Protesters target circus

2013-06-17 00:00

THE presence of McLaren Circus at Woodburn stadium has got the fur flying between the circus’s management and people opposed to using live animals for entertainment.

KZN businesswoman Gail Cornhill, organiser of a protest outside the circus on Saturday, said it was sad to see tigers, lions, camels, and other animals performing in a circus.

“These circus animals are condemned to life imprisonment without trial — a practice that was outlawed in South Africa years ago,” she said.

Cornhill said it was “outrageous” that a member of the McLaren circus, disguised in animal costume, had “pushed” one of their protesters and that another took a tiger out for a walk on a leash in view of the demonstrators.

The demonstrator who was allegedly pushed, Carina Cunningham Webber, confirmed on Facebook that she had laid an assault charge over the incident.

Cornhill said more and more countries are banning live animals in circus acts.

“While it might seem fun to roll up at the big top with your children in tow, give a thought to the animals who are carted around from town to town, city to city, in small cages every day of the year, just to ensure that you get your two hours of enjoyment. Exercise space is limited and infrequent, and training methods inhumane,” Cornhill said in a recent letter to The Witness.

Demonstrators said their complaint against McLaren Circus is not that the animals aren’t physically well cared for, but that dragging live animals from pillar to post in cages for entertainment is abuse. It is also distasteful to see wild animals forced to perform tricks in a circus ring.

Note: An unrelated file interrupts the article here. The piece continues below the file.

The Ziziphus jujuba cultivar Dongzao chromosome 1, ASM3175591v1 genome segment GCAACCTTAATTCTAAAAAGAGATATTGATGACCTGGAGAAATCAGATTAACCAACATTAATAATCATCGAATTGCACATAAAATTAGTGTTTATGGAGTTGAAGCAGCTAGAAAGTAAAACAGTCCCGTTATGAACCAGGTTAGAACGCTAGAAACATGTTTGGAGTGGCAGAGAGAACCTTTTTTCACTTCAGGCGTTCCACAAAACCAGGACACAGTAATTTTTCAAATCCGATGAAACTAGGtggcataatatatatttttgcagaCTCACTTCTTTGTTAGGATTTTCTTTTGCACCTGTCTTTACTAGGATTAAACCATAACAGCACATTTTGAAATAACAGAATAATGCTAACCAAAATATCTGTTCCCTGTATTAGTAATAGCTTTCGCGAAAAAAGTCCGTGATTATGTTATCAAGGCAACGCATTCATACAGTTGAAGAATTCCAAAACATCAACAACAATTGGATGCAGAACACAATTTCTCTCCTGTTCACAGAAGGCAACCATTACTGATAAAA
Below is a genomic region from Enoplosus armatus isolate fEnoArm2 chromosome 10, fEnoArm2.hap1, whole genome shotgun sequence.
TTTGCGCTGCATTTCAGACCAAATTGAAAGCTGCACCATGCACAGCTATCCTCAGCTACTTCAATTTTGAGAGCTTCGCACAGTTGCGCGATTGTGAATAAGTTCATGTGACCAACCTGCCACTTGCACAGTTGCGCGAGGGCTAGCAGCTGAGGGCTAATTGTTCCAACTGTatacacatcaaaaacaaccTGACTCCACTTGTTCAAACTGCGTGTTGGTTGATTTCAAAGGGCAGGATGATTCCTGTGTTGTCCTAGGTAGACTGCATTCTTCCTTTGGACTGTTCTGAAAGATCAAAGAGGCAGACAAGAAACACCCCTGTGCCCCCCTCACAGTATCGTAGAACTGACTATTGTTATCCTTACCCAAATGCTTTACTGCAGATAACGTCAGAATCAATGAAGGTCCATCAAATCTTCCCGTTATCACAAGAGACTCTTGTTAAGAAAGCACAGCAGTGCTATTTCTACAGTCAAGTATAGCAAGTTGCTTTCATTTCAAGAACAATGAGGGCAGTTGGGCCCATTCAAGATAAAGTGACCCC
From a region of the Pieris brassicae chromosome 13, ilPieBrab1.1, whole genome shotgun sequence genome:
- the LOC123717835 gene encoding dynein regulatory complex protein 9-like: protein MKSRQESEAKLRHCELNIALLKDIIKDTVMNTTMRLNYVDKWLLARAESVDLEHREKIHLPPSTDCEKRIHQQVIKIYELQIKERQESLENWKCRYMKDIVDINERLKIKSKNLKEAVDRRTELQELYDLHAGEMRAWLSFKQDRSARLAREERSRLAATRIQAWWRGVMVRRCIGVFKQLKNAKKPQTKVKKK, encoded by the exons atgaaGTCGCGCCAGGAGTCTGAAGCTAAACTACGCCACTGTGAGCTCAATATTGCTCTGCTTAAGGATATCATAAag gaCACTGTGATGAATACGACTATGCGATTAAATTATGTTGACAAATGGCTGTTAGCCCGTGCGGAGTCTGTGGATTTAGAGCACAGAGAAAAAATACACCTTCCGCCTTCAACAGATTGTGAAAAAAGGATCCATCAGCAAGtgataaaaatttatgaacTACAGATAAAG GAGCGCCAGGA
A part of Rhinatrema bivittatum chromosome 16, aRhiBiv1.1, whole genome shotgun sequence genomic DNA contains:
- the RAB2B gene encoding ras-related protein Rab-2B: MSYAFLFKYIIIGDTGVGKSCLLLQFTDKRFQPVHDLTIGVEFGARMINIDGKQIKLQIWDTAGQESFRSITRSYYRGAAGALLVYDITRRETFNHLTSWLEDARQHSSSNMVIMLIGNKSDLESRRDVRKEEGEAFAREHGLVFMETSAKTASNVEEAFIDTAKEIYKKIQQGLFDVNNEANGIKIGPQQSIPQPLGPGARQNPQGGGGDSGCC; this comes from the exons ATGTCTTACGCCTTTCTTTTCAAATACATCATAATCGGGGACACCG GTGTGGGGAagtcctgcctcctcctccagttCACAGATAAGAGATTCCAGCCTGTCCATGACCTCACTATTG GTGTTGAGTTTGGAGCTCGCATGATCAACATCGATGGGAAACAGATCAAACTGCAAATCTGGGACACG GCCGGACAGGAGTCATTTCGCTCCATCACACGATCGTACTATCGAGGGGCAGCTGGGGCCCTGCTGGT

McLaren’s animal trainer, Casey Cainan of Texas, disagrees.

He said all the circus’s animals were hand-raised and can’t be described as wild. “These lions and tigers are no different to your domestic pets, like dogs and cats. If anything, they have a better quality of life than in the wild. Their life expectancy is much higher, they are fed fresh chicken and vitamins daily, they always have fresh water, access to a vet when they are sick and are sheltered from the weather.”

He added they get more exercise and stimulation than in the wild, where lions “only move for food” and are known to sleep 22 hours a day.

Cainan said his training methods are not cruel, and invited The Witness to watch him work.

Circus owner David McLaren said that in spite of what a “handful” of animal activists might think, 85 000 people came to the circus during a four-month stay in Cape Town. McLaren added that his lions and tigers were bred and born in captivity. McLaren and Cainan said the animals were used to being on the road, and regarded their cages as a “safe haven”.

A protest was also held in Durban on Saturday against the presence of Brian Boswell’s circus there.

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